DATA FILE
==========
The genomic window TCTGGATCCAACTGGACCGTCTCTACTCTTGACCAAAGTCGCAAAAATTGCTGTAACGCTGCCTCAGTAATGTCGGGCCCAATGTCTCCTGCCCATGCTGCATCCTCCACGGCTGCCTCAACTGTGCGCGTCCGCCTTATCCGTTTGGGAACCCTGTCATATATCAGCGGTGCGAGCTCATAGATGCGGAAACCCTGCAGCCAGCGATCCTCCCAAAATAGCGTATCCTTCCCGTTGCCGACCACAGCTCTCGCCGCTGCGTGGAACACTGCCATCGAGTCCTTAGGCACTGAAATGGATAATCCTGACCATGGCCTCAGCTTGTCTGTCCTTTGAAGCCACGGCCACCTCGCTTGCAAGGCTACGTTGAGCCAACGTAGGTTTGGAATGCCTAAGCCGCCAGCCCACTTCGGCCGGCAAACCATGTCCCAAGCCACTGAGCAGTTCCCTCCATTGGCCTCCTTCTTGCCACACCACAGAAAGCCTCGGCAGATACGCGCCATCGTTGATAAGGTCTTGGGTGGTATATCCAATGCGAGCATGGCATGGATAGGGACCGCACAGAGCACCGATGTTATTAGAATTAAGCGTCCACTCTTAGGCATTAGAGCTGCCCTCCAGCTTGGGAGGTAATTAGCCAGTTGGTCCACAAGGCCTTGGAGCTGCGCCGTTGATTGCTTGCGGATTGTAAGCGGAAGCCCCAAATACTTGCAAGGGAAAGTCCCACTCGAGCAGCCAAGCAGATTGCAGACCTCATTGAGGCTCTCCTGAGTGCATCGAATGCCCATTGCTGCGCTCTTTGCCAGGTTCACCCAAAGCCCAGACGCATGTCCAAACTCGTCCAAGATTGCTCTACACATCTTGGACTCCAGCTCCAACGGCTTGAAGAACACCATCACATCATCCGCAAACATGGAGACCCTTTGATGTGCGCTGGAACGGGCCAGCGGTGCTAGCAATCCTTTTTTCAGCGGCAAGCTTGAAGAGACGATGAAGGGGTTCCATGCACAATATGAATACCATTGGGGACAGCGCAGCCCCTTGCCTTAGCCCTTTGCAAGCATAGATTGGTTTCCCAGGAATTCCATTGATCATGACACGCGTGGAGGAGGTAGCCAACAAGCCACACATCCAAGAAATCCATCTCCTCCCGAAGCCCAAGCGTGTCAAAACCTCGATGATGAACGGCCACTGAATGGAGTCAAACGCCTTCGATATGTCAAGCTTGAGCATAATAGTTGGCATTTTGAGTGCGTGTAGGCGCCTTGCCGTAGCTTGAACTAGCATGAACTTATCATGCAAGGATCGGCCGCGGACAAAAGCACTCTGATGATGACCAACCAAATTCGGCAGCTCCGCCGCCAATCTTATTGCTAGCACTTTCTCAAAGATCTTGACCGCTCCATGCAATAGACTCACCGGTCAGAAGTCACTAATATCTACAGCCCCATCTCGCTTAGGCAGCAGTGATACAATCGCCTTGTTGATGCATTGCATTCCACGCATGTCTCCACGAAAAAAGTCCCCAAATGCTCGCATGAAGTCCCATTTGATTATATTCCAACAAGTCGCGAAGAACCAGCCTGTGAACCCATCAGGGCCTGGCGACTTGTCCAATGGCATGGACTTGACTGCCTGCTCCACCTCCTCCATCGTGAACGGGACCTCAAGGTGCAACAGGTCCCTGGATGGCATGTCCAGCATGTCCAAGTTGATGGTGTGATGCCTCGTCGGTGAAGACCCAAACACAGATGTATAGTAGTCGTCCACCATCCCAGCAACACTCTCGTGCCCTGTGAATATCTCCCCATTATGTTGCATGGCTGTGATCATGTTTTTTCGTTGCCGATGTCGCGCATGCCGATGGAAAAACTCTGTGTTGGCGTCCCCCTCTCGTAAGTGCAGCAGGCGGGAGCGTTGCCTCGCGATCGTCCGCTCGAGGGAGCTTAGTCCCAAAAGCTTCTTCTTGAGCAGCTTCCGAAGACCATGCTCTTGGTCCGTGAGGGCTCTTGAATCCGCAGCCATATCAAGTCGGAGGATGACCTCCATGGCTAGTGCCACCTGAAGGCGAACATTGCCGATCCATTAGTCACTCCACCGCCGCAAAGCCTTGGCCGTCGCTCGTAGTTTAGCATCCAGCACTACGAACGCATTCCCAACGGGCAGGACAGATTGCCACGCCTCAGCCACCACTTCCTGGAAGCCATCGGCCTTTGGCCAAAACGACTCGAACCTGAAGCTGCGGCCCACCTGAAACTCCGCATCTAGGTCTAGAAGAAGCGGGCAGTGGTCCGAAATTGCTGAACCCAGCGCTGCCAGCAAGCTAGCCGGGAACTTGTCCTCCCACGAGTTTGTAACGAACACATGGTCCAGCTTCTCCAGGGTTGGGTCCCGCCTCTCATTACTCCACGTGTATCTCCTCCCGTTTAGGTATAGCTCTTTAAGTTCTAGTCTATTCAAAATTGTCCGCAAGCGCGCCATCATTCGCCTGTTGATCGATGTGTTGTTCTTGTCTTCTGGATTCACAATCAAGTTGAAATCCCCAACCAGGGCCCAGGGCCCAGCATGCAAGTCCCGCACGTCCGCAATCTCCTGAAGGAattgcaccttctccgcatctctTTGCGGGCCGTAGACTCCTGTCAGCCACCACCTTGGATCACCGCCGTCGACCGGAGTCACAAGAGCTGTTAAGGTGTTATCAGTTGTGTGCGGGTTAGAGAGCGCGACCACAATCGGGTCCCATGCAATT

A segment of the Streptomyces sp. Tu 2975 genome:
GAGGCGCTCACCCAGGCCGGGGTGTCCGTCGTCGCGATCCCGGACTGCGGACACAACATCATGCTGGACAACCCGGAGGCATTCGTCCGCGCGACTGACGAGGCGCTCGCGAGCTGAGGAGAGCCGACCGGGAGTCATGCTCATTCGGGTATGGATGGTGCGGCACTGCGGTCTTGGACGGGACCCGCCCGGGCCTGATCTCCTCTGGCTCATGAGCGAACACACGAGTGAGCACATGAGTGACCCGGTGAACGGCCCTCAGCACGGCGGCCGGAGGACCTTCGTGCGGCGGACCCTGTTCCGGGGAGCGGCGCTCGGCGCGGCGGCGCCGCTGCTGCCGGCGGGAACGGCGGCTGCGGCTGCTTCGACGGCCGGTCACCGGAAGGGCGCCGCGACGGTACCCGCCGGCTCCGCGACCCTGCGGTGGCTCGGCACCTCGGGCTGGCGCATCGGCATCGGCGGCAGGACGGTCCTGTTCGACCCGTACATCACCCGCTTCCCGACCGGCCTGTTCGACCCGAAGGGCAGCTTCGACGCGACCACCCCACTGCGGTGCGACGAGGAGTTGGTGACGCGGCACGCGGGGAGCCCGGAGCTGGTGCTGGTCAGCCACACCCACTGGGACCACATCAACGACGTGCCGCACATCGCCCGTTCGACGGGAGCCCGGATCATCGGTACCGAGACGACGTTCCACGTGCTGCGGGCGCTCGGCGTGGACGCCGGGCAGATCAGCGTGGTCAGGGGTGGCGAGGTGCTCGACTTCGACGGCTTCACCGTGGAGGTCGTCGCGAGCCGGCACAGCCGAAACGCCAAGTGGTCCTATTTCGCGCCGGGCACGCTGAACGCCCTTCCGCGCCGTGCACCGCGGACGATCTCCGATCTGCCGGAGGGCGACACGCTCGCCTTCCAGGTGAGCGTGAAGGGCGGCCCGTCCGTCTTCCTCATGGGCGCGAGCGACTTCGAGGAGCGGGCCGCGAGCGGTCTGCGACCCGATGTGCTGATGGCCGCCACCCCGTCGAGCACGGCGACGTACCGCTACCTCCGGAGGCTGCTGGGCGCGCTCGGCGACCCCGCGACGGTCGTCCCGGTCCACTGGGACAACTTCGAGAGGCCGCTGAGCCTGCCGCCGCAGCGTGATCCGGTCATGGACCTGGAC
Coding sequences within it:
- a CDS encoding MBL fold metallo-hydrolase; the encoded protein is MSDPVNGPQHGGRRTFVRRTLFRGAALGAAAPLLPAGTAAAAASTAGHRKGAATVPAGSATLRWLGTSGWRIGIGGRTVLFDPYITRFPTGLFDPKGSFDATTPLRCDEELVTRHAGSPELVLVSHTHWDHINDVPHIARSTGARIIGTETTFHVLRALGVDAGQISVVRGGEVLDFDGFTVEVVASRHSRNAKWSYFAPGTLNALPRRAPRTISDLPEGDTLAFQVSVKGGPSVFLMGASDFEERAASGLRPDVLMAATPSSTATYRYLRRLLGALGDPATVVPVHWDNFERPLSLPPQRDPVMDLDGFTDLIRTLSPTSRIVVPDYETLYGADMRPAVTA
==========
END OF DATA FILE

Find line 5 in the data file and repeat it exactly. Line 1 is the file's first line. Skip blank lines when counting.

- a CDS encoding MBL fold metallo-hydrolase; the encoded protein is MSDPVNGPQHGGRRTFVRRTLFRGAALGAAAPLLPAGTAAAAASTAGHRKGAATVPAGSATLRWLGTSGWRIGIGGRTVLFDPYITRFPTGLFDPKGSFDATTPLRCDEELVTRHAGSPELVLVSHTHWDHINDVPHIARSTGARIIGTETTFHVLRALGVDAGQISVVRGGEVLDFDGFTVEVVASRHSRNAKWSYFAPGTLNALPRRAPRTISDLPEGDTLAFQVSVKGGPSVFLMGASDFEERAASGLRPDVLMAATPSSTATYRYLRRLLGALGDPATVVPVHWDNFERPLSLPPQRDPVMDLDGFTDLIRTLSPTSRIVVPDYETLYGADMRPAVTA